British Airways flight from Stockholm came within 50ft of smashing into a DRONE 8,000ft over London as it landed at Heathrow, report reveals
- The illegally flown drone flew just 50ft under the planes nose as it came into land
- UK Airprox board said there was a ‘high risk’ of crash with 144-seater plane
- Pilot described drone as ‘large quadcopter’ with a ‘bulbous’ camera
- Airbus A320 from Stockholm was flying at more than 280mph at the time
- A crash at this speed could have caused serious damage to the plane
The 144-seater Airbus A320 flying from Stockholm was flying at more than 280mph when it nearly hit the illegally flown drone 8,000ft over north London.
It is not currently known who was flying the drone at the time of the incident.
Te pilot of the British Airways A320 from Stockholm to London saw large black drone with ‘bulbous’ camera fly just 50ft under the plane’s nose as it came into land at Heathrow. The near miss on March 15 with the plane flying at 280mph was rated as the highest risk, category A. Pictured: File photo of a drone with a BA plane landing at Heathrow in the background
The pilot had just left a holding stack – a queue of planes which spirals down when they are unable to immediately land – when the drone ‘passed 50ft below the nose of the aircraft’.
The device was described as ‘a large black “quadcopter” drone with a large, bulbous, round camera’, according to a report by the UK Airprox Board which investigates near misses.
Investigators rated the incident at 8.52am on March 15 this year as the highest possible risk – category A near miss – saying there was a serious risk of collision.
The pilot had just left a holding stack when he saw the drone nearly smash into his plane 8,000ft over north London. Pictured: The aeroplanes flight path of the Stockholm to London flight as it came into land as show on Flightradar24
What are the rules for flying drones safely in the UK?
- The Civil Aviation Authority enforce the rules around flying drones
- You must pass the CAA theory test before flying a drone more powerful than a toy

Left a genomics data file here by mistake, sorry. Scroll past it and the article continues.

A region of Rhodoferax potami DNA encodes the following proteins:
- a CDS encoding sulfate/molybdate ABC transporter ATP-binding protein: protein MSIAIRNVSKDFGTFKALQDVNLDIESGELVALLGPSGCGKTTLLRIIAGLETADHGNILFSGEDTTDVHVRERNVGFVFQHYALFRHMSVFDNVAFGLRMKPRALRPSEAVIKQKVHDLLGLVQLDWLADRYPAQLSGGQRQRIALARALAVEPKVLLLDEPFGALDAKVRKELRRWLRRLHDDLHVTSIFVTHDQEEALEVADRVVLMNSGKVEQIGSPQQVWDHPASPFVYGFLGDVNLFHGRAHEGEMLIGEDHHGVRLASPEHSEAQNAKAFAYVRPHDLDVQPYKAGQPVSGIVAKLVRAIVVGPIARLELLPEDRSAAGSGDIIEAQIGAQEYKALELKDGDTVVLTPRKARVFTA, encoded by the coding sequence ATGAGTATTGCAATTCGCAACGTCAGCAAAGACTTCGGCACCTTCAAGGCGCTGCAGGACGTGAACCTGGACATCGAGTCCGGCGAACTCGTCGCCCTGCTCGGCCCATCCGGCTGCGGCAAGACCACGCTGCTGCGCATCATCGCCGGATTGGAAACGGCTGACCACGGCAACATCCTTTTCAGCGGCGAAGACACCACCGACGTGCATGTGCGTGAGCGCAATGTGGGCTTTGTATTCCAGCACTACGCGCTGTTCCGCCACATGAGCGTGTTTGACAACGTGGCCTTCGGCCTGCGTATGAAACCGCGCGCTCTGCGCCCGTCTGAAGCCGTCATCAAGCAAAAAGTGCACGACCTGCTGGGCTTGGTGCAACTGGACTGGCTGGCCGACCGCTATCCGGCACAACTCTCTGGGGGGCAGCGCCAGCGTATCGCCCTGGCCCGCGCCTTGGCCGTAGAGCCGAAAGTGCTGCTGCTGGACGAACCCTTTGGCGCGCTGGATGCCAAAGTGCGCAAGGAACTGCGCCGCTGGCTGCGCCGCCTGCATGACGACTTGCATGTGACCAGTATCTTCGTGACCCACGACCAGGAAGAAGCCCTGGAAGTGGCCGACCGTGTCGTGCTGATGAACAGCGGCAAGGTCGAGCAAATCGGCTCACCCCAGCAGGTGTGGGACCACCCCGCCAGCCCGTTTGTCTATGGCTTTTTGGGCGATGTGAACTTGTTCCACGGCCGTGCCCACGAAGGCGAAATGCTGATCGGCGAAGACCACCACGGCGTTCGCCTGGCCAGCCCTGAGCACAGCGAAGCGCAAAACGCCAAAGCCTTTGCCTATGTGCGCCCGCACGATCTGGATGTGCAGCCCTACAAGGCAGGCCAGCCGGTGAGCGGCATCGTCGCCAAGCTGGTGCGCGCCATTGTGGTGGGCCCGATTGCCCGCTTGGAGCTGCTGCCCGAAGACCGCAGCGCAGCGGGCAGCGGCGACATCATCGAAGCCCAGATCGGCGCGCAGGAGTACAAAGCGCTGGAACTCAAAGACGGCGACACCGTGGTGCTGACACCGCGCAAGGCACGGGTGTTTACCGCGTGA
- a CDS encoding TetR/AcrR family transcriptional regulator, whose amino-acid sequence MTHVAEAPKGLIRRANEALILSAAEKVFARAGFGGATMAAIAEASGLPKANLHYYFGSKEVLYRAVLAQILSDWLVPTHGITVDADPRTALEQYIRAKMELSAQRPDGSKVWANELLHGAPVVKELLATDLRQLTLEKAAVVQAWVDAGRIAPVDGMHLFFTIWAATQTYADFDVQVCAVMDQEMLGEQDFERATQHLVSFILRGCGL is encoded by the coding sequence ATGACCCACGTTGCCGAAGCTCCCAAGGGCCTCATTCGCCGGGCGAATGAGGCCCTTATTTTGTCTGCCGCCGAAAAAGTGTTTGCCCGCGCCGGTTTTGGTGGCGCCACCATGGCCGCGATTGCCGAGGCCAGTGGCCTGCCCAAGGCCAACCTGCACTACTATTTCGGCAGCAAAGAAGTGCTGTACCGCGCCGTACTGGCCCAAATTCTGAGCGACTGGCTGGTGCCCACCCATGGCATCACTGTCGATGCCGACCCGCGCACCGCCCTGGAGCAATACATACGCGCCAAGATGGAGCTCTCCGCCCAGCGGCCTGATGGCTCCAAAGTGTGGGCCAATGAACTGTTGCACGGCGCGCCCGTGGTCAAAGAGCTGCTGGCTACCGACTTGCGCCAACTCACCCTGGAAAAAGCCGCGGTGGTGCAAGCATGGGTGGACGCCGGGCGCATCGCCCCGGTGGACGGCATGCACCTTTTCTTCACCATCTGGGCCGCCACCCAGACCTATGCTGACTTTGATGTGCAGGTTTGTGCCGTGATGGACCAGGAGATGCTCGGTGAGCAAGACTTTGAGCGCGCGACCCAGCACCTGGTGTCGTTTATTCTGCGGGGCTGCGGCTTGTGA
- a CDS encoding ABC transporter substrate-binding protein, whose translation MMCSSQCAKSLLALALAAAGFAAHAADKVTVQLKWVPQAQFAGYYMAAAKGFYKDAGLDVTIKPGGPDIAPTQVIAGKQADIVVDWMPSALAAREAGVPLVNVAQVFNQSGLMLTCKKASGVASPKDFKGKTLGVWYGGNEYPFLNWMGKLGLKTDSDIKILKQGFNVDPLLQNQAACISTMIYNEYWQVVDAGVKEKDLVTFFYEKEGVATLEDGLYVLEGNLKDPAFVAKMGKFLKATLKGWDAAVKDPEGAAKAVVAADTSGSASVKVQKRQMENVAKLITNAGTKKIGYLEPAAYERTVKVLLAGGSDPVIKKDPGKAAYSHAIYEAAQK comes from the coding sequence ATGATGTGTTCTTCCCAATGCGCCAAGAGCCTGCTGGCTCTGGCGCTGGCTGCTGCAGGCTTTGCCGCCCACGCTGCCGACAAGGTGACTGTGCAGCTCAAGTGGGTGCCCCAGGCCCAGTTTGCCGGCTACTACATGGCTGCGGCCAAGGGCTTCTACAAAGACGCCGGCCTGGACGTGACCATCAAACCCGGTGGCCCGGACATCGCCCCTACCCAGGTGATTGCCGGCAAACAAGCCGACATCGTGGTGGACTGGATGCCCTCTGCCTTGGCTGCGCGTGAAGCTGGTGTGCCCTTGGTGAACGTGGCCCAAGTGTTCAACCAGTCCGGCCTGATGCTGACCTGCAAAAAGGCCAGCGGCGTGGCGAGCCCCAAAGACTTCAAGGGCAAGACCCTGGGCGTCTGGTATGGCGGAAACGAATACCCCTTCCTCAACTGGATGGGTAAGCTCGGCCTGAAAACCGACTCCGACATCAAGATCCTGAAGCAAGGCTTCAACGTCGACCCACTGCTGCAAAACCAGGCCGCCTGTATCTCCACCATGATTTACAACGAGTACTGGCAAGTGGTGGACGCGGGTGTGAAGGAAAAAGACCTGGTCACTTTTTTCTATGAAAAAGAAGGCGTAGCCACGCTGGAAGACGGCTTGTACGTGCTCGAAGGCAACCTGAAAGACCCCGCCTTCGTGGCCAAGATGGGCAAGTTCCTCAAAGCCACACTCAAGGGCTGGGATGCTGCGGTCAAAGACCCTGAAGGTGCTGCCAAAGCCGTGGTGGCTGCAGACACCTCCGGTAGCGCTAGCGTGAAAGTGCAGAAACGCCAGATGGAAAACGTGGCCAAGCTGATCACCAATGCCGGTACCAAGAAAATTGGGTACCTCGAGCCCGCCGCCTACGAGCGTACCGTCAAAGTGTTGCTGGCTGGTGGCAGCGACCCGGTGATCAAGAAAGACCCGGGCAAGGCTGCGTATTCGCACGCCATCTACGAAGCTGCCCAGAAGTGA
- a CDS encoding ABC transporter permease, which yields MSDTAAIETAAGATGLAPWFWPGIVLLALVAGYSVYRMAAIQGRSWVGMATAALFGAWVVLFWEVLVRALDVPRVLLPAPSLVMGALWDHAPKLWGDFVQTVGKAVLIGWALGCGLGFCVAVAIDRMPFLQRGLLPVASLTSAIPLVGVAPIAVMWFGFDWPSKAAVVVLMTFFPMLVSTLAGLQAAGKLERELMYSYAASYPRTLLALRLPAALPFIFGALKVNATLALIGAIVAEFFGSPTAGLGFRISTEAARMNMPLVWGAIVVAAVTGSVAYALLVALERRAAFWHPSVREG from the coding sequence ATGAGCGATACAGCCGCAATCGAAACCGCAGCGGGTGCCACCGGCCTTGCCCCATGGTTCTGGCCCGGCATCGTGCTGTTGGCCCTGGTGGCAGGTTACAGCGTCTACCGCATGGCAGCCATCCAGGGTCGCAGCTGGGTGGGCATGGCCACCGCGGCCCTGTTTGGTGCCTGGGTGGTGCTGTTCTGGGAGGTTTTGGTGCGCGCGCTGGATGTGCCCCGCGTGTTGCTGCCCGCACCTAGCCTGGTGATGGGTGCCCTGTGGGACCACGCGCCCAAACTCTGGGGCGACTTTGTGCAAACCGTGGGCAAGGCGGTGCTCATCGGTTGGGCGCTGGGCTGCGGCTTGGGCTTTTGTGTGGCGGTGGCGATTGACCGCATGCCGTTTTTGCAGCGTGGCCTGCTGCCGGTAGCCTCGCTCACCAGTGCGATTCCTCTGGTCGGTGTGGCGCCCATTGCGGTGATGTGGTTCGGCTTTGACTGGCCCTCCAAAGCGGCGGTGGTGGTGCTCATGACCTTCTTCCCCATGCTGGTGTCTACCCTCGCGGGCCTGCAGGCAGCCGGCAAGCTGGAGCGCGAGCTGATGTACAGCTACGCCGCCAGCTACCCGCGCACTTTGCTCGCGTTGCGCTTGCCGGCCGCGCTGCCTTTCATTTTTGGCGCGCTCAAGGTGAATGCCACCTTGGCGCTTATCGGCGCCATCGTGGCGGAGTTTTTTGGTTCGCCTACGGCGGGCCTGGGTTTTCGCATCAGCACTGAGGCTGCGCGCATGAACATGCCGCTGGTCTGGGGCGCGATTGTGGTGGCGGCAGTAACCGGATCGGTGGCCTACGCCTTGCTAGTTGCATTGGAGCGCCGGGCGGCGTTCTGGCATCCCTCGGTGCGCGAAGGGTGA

- You must always be able to see your drone without binoculars, a telephoto lens or electronic viewing equipment such as a phone or VR
- If you fly first person through VR goggles you must have an observer with you
- Maximum altitude is 400ft (120m)
- Look out for aircraft flying below this such as air ambulances and police helicopters
- Do not fly closer than 50m to people, buildings or vehicles
- Keep 150m away from residential, recreational, commercial and industrial areas
- Stay away from airports, airfields, spaceports and aircraft
- You can face five years in prison if you endanger an aircraft
Source: Civil Aviation Authority
Flight tracker records show the airliner was a BA flight from Stockholm, Sweden, to Heathrow.
The report added: ‘In the Board’s opinion the description of the object was sufficient to indicate that it was a drone.
‘The Board considered that the pilot’s overall account of the incident portrayed a situation where providence had played a major part in the incident and/or a definite risk of collision had existed.’
Drones are normally restricted from flying higher than 400ft or out of sight of the operator, and it is a criminal offence to fly anywhere near an aircraft.
Operators breaking the rules by flying close to a plane can potentially be convicted of endangering an aircraft which carries a maximum jail sentence of five years.
MailOnline has contacted British Airways for a comment.
The incident follows a series of other reported near misses between drones and passenger aircraft in UK airspace.
It is believed that most cases involve rogue operators flying their devices to illegal heights to try and get dramatic videos of aircraft flying by.
Pilots have repeatedly warned of the danger of small drones smashing cockpit windows or potentially damaging jet engines, especially during critical times when aircraft are coming in to land or have just taken off.
Research has shown that high speed crashes between drones and planes can cause catastrophic damage.
The University of Dayton simulated a collision in 2018 by shooting a drone out of a cannon into a plane wing – tearing the wing up with its spinning propellers.